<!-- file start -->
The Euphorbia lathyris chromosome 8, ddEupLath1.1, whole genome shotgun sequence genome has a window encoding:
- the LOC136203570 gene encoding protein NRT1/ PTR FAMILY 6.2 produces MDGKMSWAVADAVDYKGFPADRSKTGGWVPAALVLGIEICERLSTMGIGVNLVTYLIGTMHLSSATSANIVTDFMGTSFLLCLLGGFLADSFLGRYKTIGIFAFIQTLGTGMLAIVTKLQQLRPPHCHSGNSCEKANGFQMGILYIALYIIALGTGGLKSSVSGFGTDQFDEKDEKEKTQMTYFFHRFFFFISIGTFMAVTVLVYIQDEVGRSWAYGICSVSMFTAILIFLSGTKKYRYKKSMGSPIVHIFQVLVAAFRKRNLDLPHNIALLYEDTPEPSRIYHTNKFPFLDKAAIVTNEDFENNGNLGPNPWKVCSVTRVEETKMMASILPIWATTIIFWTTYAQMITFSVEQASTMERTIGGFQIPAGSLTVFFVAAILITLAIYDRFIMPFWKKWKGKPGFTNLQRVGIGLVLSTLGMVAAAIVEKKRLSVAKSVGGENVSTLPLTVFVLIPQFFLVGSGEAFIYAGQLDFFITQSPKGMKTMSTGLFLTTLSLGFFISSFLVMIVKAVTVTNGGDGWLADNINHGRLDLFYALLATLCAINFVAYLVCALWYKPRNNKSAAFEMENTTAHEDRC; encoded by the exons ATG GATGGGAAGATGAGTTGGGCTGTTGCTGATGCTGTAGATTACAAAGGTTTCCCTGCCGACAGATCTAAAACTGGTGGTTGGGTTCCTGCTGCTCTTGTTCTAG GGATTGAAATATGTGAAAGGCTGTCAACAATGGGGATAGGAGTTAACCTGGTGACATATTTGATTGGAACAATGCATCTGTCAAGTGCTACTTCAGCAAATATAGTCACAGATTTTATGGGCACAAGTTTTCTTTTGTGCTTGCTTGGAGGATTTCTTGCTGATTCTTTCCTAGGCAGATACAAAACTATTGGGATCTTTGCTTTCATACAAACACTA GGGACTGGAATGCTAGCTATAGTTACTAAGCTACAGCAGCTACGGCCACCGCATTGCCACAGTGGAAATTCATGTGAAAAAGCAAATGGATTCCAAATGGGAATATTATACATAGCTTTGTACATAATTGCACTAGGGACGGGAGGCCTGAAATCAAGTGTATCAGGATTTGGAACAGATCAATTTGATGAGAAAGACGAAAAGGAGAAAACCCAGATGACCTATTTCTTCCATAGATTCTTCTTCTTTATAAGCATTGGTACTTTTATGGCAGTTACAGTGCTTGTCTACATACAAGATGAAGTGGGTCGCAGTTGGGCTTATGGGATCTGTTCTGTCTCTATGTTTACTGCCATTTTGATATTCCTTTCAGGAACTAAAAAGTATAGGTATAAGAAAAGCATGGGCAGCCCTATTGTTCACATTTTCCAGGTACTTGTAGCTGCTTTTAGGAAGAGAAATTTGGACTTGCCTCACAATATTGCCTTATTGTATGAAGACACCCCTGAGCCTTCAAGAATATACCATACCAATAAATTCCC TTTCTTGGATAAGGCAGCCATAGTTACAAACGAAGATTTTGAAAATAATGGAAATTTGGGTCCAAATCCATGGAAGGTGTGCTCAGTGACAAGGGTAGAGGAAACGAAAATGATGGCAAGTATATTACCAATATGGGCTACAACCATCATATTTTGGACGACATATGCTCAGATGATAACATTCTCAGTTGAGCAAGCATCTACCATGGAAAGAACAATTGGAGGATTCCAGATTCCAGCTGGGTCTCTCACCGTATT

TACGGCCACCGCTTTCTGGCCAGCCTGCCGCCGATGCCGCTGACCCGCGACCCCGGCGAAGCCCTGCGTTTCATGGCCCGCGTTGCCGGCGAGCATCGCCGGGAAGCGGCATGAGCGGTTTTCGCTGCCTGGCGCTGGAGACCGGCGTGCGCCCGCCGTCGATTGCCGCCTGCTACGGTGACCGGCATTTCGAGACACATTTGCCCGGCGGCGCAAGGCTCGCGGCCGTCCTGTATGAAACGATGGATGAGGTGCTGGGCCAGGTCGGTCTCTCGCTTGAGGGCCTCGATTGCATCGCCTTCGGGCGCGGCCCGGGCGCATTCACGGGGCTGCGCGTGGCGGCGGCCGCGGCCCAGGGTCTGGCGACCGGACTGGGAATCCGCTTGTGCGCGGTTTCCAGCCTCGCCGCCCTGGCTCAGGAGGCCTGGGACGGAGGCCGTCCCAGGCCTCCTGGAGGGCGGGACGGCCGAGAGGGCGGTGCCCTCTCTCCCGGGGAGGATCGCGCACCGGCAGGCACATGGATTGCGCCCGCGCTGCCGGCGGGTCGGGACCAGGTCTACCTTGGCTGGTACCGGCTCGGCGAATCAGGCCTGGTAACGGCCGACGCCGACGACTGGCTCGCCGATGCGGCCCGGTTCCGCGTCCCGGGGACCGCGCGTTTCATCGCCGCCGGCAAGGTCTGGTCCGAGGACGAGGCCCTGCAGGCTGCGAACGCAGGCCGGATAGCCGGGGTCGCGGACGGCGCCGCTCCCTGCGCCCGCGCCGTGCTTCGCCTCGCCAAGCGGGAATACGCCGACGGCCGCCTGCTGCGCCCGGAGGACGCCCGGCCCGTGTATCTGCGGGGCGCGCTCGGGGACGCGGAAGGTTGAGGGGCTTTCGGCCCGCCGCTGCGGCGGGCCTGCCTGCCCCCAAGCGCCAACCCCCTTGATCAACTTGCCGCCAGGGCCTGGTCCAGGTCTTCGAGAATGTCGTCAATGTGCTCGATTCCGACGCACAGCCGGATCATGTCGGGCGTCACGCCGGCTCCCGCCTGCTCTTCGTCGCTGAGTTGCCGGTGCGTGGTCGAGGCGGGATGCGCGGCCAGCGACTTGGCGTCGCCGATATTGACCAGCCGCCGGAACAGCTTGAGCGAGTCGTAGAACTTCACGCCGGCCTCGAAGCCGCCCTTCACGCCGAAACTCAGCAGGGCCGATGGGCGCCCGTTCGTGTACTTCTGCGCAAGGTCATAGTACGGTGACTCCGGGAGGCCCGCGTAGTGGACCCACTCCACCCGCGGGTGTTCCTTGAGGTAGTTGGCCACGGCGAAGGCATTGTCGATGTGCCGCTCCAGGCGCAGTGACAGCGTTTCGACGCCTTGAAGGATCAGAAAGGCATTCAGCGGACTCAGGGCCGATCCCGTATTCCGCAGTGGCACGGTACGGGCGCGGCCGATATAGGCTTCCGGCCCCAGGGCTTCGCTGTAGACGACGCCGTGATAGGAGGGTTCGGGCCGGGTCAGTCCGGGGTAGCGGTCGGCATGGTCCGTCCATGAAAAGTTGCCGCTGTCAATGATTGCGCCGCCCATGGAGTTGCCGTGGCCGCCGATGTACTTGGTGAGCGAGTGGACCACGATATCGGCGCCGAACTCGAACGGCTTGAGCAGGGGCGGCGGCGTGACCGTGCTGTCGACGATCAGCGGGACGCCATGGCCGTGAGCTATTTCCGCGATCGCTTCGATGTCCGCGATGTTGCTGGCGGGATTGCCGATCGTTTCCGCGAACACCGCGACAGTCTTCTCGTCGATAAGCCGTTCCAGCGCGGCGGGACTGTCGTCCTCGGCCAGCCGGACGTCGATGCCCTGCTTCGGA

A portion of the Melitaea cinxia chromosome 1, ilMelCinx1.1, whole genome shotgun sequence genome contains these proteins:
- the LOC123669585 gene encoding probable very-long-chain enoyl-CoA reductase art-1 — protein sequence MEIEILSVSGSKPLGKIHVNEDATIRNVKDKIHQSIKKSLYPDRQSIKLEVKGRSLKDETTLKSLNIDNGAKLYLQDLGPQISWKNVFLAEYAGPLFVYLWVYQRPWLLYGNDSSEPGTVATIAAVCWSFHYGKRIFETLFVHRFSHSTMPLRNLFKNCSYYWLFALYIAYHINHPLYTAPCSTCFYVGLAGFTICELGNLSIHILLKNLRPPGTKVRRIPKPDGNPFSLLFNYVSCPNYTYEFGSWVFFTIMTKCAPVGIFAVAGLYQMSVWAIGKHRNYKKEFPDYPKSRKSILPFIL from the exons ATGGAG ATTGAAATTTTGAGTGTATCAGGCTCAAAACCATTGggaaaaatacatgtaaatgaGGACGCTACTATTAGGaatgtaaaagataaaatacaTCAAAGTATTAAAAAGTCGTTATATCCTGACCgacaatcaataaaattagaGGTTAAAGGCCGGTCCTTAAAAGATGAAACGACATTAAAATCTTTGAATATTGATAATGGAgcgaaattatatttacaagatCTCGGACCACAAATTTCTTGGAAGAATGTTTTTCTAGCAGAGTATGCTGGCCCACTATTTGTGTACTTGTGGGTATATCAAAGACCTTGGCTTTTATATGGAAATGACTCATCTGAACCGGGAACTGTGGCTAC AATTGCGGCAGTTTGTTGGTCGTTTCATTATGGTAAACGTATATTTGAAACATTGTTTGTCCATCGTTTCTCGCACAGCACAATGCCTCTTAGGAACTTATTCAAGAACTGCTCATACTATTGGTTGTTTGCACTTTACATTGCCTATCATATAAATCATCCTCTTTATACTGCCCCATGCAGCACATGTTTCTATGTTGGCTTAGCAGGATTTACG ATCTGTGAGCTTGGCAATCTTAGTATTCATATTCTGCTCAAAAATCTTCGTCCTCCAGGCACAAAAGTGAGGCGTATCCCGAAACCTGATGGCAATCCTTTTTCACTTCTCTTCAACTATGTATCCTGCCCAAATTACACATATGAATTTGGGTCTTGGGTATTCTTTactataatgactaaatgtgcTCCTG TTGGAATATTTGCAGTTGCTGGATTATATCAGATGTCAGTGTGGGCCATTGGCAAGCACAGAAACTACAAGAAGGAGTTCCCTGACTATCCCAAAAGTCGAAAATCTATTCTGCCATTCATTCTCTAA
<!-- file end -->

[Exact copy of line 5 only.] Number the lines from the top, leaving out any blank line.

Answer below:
- the LOC123669585 gene encoding probable very-long-chain enoyl-CoA reductase art-1 — protein sequence MEIEILSVSGSKPLGKIHVNEDATIRNVKDKIHQSIKKSLYPDRQSIKLEVKGRSLKDETTLKSLNIDNGAKLYLQDLGPQISWKNVFLAEYAGPLFVYLWVYQRPWLLYGNDSSEPGTVATIAAVCWSFHYGKRIFETLFVHRFSHSTMPLRNLFKNCSYYWLFALYIAYHINHPLYTAPCSTCFYVGLAGFTICELGNLSIHILLKNLRPPGTKVRRIPKPDGNPFSLLFNYVSCPNYTYEFGSWVFFTIMTKCAPVGIFAVAGLYQMSVWAIGKHRNYKKEFPDYPKSRKSILPFIL from the exons ATGGAG ATTGAAATTTTGAGTGTATCAGGCTCAAAACCATTGggaaaaatacatgtaaatgaGGACGCTACTATTAGGaatgtaaaagataaaatacaTCAAAGTATTAAAAAGTCGTTATATCCTGACCgacaatcaataaaattagaGGTTAAAGGCCGGTCCTTAAAAGATGAAACGACATTAAAATCTTTGAATATTGATAATGGAgcgaaattatatttacaagatCTCGGACCACAAATTTCTTGGAAGAATGTTTTTCTAGCAGAGTATGCTGGCCCACTATTTGTGTACTTGTGGGTATATCAAAGACCTTGGCTTTTATATGGAAATGACTCATCTGAACCGGGAACTGTGGCTAC AATTGCGGCAGTTTGTTGGTCGTTTCATTATGGTAAACGTATATTTGAAACATTGTTTGTCCATCGTTTCTCGCACAGCACAATGCCTCTTAGGAACTTATTCAAGAACTGCTCATACTATTGGTTGTTTGCACTTTACATTGCCTATCATATAAATCATCCTCTTTATACTGCCCCATGCAGCACATGTTTCTATGTTGGCTTAGCAGGATTTACG ATCTGTGAGCTTGGCAATCTTAGTATTCATATTCTGCTCAAAAATCTTCGTCCTCCAGGCACAAAAGTGAGGCGTATCCCGAAACCTGATGGCAATCCTTTTTCACTTCTCTTCAACTATGTATCCTGCCCAAATTACACATATGAATTTGGGTCTTGGGTATTCTTTactataatgactaaatgtgcTCCTG TTGGAATATTTGCAGTTGCTGGATTATATCAGATGTCAGTGTGGGCCATTGGCAAGCACAGAAACTACAAGAAGGAGTTCCCTGACTATCCCAAAAGTCGAAAATCTATTCTGCCATTCATTCTCTAA